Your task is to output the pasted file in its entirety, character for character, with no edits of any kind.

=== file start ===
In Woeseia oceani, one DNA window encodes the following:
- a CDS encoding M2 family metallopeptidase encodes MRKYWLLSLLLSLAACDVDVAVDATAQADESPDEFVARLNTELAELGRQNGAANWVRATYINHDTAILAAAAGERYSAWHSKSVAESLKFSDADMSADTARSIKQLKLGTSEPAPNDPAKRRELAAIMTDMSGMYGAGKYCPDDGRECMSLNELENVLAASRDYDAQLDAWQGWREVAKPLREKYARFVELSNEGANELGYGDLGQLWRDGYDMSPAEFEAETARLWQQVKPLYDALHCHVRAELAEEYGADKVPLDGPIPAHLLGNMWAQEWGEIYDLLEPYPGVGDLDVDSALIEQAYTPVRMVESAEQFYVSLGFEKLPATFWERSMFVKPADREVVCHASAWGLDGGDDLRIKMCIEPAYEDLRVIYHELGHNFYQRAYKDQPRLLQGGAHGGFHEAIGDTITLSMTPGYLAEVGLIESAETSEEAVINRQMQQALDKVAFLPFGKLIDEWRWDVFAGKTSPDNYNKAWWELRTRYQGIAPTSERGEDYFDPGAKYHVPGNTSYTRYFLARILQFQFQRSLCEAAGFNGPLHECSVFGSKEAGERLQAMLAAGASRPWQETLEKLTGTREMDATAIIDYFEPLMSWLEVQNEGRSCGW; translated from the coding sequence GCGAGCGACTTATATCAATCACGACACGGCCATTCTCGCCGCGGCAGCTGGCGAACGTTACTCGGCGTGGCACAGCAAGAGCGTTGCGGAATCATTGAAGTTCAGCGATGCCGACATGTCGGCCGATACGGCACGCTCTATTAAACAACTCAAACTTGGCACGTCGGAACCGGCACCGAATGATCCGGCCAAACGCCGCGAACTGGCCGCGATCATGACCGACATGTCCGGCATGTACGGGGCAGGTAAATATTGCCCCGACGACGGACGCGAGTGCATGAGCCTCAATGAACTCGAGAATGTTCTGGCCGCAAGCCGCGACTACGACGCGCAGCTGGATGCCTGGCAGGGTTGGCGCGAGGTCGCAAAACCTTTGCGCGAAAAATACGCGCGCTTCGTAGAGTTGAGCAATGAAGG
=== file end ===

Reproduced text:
In Woeseia oceani, one DNA window encodes the following:
- a CDS encoding M2 family metallopeptidase encodes MRKYWLLSLLLSLAACDVDVAVDATAQADESPDEFVARLNTELAELGRQNGAANWVRATYINHDTAILAAAAGERYSAWHSKSVAESLKFSDADMSADTARSIKQLKLGTSEPAPNDPAKRRELAAIMTDMSGMYGAGKYCPDDGRECMSLNELENVLAASRDYDAQLDAWQGWREVAKPLREKYARFVELSNEGANELGYGDLGQLWRDGYDMSPAEFEAETARLWQQVKPLYDALHCHVRAELAEEYGADKVPLDGPIPAHLLGNMWAQEWGEIYDLLEPYPGVGDLDVDSALIEQAYTPVRMVESAEQFYVSLGFEKLPATFWERSMFVKPADREVVCHASAWGLDGGDDLRIKMCIEPAYEDLRVIYHELGHNFYQRAYKDQPRLLQGGAHGGFHEAIGDTITLSMTPGYLAEVGLIESAETSEEAVINRQMQQALDKVAFLPFGKLIDEWRWDVFAGKTSPDNYNKAWWELRTRYQGIAPTSERGEDYFDPGAKYHVPGNTSYTRYFLARILQFQFQRSLCEAAGFNGPLHECSVFGSKEAGERLQAMLAAGASRPWQETLEKLTGTREMDATAIIDYFEPLMSWLEVQNEGRSCGW; translated from the coding sequence GCGAGCGACTTATATCAATCACGACACGGCCATTCTCGCCGCGGCAGCTGGCGAACGTTACTCGGCGTGGCACAGCAAGAGCGTTGCGGAATCATTGAAGTTCAGCGATGCCGACATGTCGGCCGATACGGCACGCTCTATTAAACAACTCAAACTTGGCACGTCGGAACCGGCACCGAATGATCCGGCCAAACGCCGCGAACTGGCCGCGATCATGACCGACATGTCCGGCATGTACGGGGCAGGTAAATATTGCCCCGACGACGGACGCGAGTGCATGAGCCTCAATGAACTCGAGAATGTTCTGGCCGCAAGCCGCGACTACGACGCGCAGCTGGATGCCTGGCAGGGTTGGCGCGAGGTCGCAAAACCTTTGCGCGAAAAATACGCGCGCTTCGTAGAGTTGAGCAATGAAGG